Democratic Confederalism

Democratic Confederalism, according to Abdullah Öcalan, is a libertarian socialist political system that "is open towards other political groups and factions. It is flexible, multi-cultural, anti-monopolistic, and consensus-oriented."[1]

Öcalan, who is the leader of the Kurdistan Workers' Party, founded this ideology while in prison. While originally a Marxist–Leninist organization, the organization modified their views as Öcalan began corresponding with Murray Bookchin and incorporating his ideology. Towards the end of his life, Bookchin became disenchanted with the increasingly apolitical elements of the contemporary anarchist movement and developed libertarian municipalism instead.[2] The central pillars of democratic confederalism are social ecology and anarchist feminism.[3]

According to Abdullah Öcalan, his ideology is rooted in participatory democracy and autonomy at the local level. From his book:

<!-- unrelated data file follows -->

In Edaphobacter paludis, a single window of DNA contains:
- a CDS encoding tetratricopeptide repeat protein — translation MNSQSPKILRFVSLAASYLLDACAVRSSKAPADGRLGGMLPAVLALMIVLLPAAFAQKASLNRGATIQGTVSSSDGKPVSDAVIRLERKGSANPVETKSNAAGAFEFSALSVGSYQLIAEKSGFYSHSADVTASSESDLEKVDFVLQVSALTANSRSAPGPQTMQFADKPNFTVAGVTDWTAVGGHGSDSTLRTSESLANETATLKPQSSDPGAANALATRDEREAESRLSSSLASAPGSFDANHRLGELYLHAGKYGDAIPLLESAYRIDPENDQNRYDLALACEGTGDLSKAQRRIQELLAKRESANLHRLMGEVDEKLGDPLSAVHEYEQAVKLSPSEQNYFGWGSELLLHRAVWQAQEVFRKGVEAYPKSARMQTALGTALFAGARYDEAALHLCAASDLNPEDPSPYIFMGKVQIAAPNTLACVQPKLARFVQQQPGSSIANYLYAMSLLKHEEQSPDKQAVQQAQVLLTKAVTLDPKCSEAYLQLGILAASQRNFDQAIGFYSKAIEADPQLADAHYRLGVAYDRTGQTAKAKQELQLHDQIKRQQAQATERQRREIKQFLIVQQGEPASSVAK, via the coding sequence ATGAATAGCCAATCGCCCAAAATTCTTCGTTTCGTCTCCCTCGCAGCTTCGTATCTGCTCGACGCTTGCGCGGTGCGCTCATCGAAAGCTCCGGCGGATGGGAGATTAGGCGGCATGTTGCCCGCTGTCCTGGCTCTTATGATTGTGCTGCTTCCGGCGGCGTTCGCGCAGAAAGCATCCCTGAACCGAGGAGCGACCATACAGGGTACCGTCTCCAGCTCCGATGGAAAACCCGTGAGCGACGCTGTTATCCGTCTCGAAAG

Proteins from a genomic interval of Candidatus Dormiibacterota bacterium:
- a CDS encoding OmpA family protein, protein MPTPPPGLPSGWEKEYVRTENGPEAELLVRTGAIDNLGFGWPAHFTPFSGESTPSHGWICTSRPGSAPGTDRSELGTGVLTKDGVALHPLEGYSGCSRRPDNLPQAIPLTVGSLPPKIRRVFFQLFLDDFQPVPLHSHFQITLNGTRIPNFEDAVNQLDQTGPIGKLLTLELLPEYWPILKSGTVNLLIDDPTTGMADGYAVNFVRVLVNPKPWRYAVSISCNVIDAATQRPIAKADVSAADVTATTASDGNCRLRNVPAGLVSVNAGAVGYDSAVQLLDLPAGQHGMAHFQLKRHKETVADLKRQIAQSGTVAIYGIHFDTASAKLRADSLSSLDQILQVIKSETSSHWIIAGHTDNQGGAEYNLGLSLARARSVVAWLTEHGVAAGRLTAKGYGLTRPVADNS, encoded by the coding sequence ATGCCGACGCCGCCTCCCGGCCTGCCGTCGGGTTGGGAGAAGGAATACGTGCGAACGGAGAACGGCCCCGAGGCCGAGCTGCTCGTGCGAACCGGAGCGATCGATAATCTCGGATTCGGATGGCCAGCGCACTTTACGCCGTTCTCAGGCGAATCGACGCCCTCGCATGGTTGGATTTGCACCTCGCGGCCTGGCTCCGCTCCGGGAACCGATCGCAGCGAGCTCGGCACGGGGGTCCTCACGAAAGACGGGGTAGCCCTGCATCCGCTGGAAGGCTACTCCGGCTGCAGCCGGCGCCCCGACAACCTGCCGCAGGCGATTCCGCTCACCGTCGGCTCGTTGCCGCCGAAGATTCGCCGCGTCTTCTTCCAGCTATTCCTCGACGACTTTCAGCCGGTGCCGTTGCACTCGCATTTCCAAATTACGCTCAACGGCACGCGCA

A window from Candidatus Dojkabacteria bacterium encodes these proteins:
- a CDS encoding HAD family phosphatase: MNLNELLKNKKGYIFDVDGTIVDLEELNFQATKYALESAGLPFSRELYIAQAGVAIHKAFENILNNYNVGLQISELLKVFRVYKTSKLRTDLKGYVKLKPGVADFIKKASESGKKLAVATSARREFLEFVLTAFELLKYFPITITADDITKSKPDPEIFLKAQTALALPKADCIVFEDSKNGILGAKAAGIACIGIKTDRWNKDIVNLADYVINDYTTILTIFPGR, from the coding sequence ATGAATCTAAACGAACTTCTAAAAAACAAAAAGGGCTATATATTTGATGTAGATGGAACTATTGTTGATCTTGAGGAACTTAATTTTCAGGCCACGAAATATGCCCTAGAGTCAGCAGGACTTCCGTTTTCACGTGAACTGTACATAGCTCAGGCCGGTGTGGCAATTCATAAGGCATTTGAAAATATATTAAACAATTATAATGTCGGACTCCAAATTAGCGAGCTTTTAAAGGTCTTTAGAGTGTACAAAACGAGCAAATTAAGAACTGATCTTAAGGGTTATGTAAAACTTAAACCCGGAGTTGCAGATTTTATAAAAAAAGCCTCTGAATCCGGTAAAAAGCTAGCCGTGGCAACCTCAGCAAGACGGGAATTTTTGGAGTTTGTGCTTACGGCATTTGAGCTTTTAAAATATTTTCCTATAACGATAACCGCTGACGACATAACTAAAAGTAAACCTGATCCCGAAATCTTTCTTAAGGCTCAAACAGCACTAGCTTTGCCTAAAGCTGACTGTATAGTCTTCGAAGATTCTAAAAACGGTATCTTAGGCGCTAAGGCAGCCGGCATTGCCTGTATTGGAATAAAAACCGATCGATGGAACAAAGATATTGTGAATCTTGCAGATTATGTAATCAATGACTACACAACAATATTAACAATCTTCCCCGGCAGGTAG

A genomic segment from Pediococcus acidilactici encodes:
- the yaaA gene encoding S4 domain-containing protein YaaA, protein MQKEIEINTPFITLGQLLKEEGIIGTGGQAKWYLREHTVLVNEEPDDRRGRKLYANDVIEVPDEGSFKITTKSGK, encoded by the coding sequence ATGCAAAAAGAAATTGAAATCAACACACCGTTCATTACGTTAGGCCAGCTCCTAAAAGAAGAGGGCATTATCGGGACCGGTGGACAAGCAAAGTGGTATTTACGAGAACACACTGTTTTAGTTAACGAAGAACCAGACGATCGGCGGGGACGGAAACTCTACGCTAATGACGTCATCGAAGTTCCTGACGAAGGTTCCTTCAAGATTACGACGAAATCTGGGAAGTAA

The stronger the participation the more powerful is this kind of democracy. While the nation-state is in contrast to democracy, and even denies it, democratic confederalism constitutes a continuous democratic process.
Abdullah Öcalan[4]
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Adherents don't see the revolutionary overthrow of a state as a way to create sustainable change. Rather, social issues and issues relating to freedom and justice must be resolved by a democratic-confederal process. If a nation-state chooses to go on the offensive, however, supporters may resist with the self-defense force of the democratic confederation (such as the People's Protection Units (YPG)).[5]

Adherents allow the creation of a global confederate assembly which could put forward a platform of civil liberties, as an alternative to the United Nations which they see as an association of nation-states and dominated by the great powers. However, in Democratic Confederalism the focus is on the local level, organizing Confederalism globally is not excluded, but not the interest of the ideology.[6]

The ideology has experienced a growth in interest since adherents such as the YPG of the Rojava revolution have engaged in combat against Islamic State of Iraq and the Levant.[7]

See also


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